According to City of Nanaimo Manager of Communications Farnaz Farrokhi, inclusivity is a major focus moving forward.

As we undertake new city infrastructure projects, the City is taking the approach to support mobility for all abilities and all ages. For example, one of our destination parks is being replaced this year as well as next year and the focus is for it to be an inclusive playground.

Nanaimo resident Jean Menzies, who has been blind since birth, uses a pair of visual assistance apps to help her navigate

Menzies would like to see some of the cost for services like Aira shared amongst the business community in Nanaimo.

There are opportunities for malls or shopping districts to sponsor these services in their area. They can be a free access zone where any shopper with this service can go in independently, spend their money like any other person without having to require assistance.

Be My Eyes claims over 2.5 million volunteers assisting more than 140,000 blind or low vision individuals. Aira offers its services to a global audience on a paid, monthly-subscription.

The challenge when using these services is the quality of information available.

Its providing whats in the visual surrounding that were missing whether its what spice jar am I holding?, which could be easily answered to any volunteerto a more complicated situation where you might need a professional who is vetted and can respect privacy of sensitive personal information, Menzies said.

On July 16, Toronto Pearson International airport became the first such facility in Canada to offer free access to Aira.

[email protected]

On Twitter: @alexrawnsle

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Blind Juror in Toronto Impaired Driving Case Was Almost Rejected

Disability advocates seek removal of courtroom barriers
Betsy Powell Toronto Star
Dec. 29, 2018

A recent criminal trial at Toronto’s downtown Superior Court featured what may be a first in Ontario: a blind juror.

The fact that is, if not a first, an extremely rare occurrence in Ontario underscores that much more needs to be done to remove the barriers to equal treatment in the criminal justice system, disability advocates say.

“Certainly this applies to ensuring adequate representation of persons with disabilities on juries,” says Luke Reid, a lawyer with ARCH Disability Law Centre in Toronto.

The Criminal Code allows people with vision or hearing disabilities to serve on juries. However, an accused may challenge a juror’s service and the Juries Act deems jurors ineligible if they have “a physical or mental disability that would seriously impair his or her ability to discharge the duties of a juror.”

“However, human rights law would demand that this (or any) requirement not be interpreted in an overbroad way and that persons with disabilities have the right to the necessary accommodations,” Reid wrote in email.

Juror 29743 almost didn’t get picked. While there are likely numerous reasons preventing people with impaired vision from sitting on juries, there is still a “very active debate” around the ability of a “trier of fact” to see a witness’s demeanour in order to assess credibility, Reid noted in an email.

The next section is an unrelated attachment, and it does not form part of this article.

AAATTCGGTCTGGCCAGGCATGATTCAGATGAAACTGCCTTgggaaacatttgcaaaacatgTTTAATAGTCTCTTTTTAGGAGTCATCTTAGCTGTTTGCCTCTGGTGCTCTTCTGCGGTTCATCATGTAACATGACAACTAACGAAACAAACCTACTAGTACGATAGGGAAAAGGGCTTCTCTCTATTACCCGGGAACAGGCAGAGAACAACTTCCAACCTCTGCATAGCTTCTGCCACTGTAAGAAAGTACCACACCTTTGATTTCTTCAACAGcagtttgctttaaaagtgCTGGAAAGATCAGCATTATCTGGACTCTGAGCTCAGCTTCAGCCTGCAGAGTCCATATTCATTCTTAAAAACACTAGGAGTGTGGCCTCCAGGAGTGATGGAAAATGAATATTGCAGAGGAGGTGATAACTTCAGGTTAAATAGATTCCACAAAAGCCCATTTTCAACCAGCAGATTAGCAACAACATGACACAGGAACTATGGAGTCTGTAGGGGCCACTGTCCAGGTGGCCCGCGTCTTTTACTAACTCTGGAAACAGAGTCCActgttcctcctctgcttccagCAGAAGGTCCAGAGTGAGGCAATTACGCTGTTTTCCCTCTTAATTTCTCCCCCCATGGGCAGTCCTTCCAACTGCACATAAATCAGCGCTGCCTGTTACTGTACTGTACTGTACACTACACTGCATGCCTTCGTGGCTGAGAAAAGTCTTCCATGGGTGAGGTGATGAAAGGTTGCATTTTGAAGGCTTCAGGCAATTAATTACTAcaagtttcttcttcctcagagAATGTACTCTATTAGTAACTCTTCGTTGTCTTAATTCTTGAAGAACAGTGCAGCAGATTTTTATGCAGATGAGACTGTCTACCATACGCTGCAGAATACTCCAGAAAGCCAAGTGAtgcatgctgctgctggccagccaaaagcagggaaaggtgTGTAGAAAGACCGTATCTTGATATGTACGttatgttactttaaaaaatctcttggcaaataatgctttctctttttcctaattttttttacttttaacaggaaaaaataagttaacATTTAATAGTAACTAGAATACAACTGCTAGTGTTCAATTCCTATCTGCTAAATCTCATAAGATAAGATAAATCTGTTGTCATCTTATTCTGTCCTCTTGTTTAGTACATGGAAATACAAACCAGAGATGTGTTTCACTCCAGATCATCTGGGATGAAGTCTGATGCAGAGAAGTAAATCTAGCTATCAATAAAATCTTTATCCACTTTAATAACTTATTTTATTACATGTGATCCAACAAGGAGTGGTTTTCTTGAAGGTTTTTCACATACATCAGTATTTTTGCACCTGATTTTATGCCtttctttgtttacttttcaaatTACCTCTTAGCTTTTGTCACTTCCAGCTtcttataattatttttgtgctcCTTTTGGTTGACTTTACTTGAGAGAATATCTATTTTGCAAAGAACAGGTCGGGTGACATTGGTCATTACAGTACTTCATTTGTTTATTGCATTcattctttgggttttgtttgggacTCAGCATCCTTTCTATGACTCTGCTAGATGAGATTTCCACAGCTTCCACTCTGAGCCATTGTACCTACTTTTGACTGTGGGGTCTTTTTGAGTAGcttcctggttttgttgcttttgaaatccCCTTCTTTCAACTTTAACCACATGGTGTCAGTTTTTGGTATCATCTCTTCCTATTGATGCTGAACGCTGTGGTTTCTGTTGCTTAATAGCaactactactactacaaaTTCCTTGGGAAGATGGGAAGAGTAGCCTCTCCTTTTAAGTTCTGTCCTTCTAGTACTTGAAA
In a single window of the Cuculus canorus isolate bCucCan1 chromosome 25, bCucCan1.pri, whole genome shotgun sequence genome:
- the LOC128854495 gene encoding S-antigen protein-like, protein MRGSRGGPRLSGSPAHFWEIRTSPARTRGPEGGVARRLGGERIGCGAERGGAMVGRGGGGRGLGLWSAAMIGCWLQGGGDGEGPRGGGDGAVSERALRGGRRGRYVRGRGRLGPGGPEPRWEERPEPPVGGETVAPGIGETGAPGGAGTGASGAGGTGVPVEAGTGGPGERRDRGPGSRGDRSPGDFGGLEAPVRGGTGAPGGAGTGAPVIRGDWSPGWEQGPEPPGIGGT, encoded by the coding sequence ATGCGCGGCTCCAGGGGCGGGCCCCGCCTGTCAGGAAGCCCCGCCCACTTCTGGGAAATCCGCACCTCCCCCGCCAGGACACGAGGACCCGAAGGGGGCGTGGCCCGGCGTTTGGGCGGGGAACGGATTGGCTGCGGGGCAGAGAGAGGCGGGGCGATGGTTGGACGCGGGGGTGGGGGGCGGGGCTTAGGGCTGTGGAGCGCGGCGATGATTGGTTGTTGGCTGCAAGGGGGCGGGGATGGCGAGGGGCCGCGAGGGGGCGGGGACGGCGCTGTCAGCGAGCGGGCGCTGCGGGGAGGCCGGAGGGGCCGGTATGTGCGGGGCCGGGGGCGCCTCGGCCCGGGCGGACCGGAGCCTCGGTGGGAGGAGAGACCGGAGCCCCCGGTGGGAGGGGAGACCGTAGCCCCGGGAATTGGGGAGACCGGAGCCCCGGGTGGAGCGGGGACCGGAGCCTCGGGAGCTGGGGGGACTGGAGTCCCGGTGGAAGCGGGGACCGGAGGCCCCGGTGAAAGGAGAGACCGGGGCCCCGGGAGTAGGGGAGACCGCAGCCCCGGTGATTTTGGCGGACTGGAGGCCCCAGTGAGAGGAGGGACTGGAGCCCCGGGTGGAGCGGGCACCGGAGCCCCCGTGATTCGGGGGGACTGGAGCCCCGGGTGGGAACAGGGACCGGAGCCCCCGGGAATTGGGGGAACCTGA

“I think courts tend to err on the side of caution where the right of an accused to a fair trial is potentially at issue.”

This fall, a day before jury selection in an impaired driving causing death trial, prosecutor Marnie Goldenberg told the judge she and defence lawyer Carolyn Kerr had some concerns about a prospective juror, who had shown up at the courthouse with a service dog. Goldenberg told the judge numerous photos would be introduced during the two-week trial.

Ontario Superior Court Justice Rob Goldstein told the lawyers while it was entirely appropriate to raise the issue, he didn’t intend to treat Juror 29743 any differently than other jurors.

“I think it’s something we canvass and we treat her the way we treat any other juror who has a health issue,” Goldstein said. The next day, after Juror 29743 entered the courtroom with her service dog, the judge asked her how she would “deal” with all the photos in the case.

“It would be through description … I cannot see them,” the woman, who works in human resources, told Goldstein.

“OK, all right, so if they are described – you can absorb what’s in them?” the judge asked. She said yes.

The jury selection process continued in the normal course with two already selected jurors, designated as “triers,” deciding whether or not she was an acceptable pick.

Juror 29743 said she had not heard about the case involving a man charged with impaired driving causing death on April 23, 2016, near Jane St. and Humberview Blvd. She also indicated she could consider the evidence without prejudice or bias after being told the accused was a visible minority and Muslim. Nevertheless, the triers immediately rejected her.

Goldstein, however, wasn’t satisfied. He told the triers he was going to reread their instructions and asked them to consult each other again. The test to decide is if a juror would approach jury duty with an open mind and decide the case based solely on the evidence and his legal instructions, the judge told them.

This time, the triers found Juror 29743 acceptable while counsel on both sides said they were “content” with the choice. After a few days of deliberations, the jury returned to court with a guilty verdict. The Star’s attempts to speak to Juror 29743 were unsuccessful.

Lawyer David Lepofsky, a retired Crown attorney who is blind and was not involved in the case, said having a blind juror not only makes the legal system more representative of society, it makes lawyers more effective.

There’s a lot of stuff that goes on in a courtroom that is visual and needs to be explained for the transcript, or audio recording, so having a blind juror will help ensure that happens, “so you get a better record, and it’s better for everybody,” Lepofsky said.